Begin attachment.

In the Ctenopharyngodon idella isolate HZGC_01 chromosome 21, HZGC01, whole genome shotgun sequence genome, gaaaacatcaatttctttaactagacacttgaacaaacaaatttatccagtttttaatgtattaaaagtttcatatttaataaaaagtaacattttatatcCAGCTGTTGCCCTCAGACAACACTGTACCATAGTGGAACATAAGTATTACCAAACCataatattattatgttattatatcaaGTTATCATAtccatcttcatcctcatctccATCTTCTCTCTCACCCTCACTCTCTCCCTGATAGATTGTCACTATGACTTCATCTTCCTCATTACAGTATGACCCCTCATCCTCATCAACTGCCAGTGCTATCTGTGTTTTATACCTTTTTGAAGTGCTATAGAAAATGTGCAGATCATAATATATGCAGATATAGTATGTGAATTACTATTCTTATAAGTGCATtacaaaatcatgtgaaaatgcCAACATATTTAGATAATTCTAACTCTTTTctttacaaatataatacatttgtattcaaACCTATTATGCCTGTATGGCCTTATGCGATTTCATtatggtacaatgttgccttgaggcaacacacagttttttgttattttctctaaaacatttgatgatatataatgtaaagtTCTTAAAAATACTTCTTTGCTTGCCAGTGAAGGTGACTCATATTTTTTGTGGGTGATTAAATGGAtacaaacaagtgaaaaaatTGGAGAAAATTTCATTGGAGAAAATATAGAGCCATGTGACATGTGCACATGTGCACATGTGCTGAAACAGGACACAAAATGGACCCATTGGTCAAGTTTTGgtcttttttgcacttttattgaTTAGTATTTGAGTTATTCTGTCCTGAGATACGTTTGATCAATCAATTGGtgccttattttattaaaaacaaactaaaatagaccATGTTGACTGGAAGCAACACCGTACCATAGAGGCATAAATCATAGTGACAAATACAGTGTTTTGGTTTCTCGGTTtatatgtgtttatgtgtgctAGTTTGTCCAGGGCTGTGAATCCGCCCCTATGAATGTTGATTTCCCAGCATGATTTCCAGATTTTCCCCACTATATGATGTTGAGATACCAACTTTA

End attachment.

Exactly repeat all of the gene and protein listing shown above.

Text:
In the Ctenopharyngodon idella isolate HZGC_01 chromosome 21, HZGC01, whole genome shotgun sequence genome, gaaaacatcaatttctttaactagacacttgaacaaacaaatttatccagtttttaatgtattaaaagtttcatatttaataaaaagtaacattttatatcCAGCTGTTGCCCTCAGACAACACTGTACCATAGTGGAACATAAGTATTACCAAACCataatattattatgttattatatcaaGTTATCATAtccatcttcatcctcatctccATCTTCTCTCTCACCCTCACTCTCTCCCTGATAGATTGTCACTATGACTTCATCTTCCTCATTACAGTATGACCCCTCATCCTCATCAACTGCCAGTGCTATCTGTGTTTTATACCTTTTTGAAGTGCTATAGAAAATGTGCAGATCATAATATATGCAGATATAGTATGTGAATTACTATTCTTATAAGTGCATtacaaaatcatgtgaaaatgcCAACATATTTAGATAATTCTAACTCTTTTctttacaaatataatacatttgtattcaaACCTATTATGCCTGTATGGCCTTATGCGATTTCATtatggtacaatgttgccttgaggcaacacacagttttttgttattttctctaaaacatttgatgatatataatgtaaagtTCTTAAAAATACTTCTTTGCTTGCCAGTGAAGGTGACTCATATTTTTTGTGGGTGATTAAATGGAtacaaacaagtgaaaaaatTGGAGAAAATTTCATTGGAGAAAATATAGAGCCATGTGACATGTGCACATGTGCACATGTGCTGAAACAGGACACAAAATGGACCCATTGGTCAAGTTTTGgtcttttttgcacttttattgaTTAGTATTTGAGTTATTCTGTCCTGAGATACGTTTGATCAATCAATTGGtgccttattttattaaaaacaaactaaaatagaccATGTTGACTGGAAGCAACACCGTACCATAGAGGCATAAATCATAGTGACAAATACAGTGTTTTGGTTTCTCGGTTtatatgtgtttatgtgtgctAGTTTGTCCAGGGCTGTGAATCCGCCCCTATGAATGTTGATTTCCCAGCATGATTTCCAGATTTTCCCCACTATATGATGTTGAGATACCAACTTTA